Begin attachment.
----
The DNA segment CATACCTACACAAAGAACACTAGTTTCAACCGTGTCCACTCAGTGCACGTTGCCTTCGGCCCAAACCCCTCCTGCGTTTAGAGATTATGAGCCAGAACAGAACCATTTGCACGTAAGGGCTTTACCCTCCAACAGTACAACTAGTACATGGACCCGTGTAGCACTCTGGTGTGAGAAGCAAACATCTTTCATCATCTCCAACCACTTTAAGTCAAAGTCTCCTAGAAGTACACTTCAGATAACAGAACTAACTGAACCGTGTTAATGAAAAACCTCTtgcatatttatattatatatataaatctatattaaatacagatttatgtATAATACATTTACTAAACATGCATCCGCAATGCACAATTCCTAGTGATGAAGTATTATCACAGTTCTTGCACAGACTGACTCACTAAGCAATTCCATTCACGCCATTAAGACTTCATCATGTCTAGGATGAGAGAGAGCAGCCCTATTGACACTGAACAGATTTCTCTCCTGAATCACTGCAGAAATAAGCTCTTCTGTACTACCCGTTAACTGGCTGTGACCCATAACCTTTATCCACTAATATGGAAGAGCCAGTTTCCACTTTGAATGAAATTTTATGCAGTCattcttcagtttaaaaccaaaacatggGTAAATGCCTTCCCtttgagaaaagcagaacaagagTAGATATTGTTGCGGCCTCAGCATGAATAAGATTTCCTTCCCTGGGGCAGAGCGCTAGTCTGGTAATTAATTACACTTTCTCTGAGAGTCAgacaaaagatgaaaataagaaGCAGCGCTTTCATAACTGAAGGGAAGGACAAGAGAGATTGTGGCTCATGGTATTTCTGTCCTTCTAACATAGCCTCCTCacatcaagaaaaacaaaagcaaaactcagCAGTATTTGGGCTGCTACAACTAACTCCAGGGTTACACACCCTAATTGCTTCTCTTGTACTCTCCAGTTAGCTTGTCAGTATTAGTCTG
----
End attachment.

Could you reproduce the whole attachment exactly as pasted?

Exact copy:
The DNA segment CATACCTACACAAAGAACACTAGTTTCAACCGTGTCCACTCAGTGCACGTTGCCTTCGGCCCAAACCCCTCCTGCGTTTAGAGATTATGAGCCAGAACAGAACCATTTGCACGTAAGGGCTTTACCCTCCAACAGTACAACTAGTACATGGACCCGTGTAGCACTCTGGTGTGAGAAGCAAACATCTTTCATCATCTCCAACCACTTTAAGTCAAAGTCTCCTAGAAGTACACTTCAGATAACAGAACTAACTGAACCGTGTTAATGAAAAACCTCTtgcatatttatattatatatataaatctatattaaatacagatttatgtATAATACATTTACTAAACATGCATCCGCAATGCACAATTCCTAGTGATGAAGTATTATCACAGTTCTTGCACAGACTGACTCACTAAGCAATTCCATTCACGCCATTAAGACTTCATCATGTCTAGGATGAGAGAGAGCAGCCCTATTGACACTGAACAGATTTCTCTCCTGAATCACTGCAGAAATAAGCTCTTCTGTACTACCCGTTAACTGGCTGTGACCCATAACCTTTATCCACTAATATGGAAGAGCCAGTTTCCACTTTGAATGAAATTTTATGCAGTCattcttcagtttaaaaccaaaacatggGTAAATGCCTTCCCtttgagaaaagcagaacaagagTAGATATTGTTGCGGCCTCAGCATGAATAAGATTTCCTTCCCTGGGGCAGAGCGCTAGTCTGGTAATTAATTACACTTTCTCTGAGAGTCAgacaaaagatgaaaataagaaGCAGCGCTTTCATAACTGAAGGGAAGGACAAGAGAGATTGTGGCTCATGGTATTTCTGTCCTTCTAACATAGCCTCCTCacatcaagaaaaacaaaagcaaaactcagCAGTATTTGGGCTGCTACAACTAACTCCAGGGTTACACACCCTAATTGCTTCTCTTGTACTCTCCAGTTAGCTTGTCAGTATTAGTCTG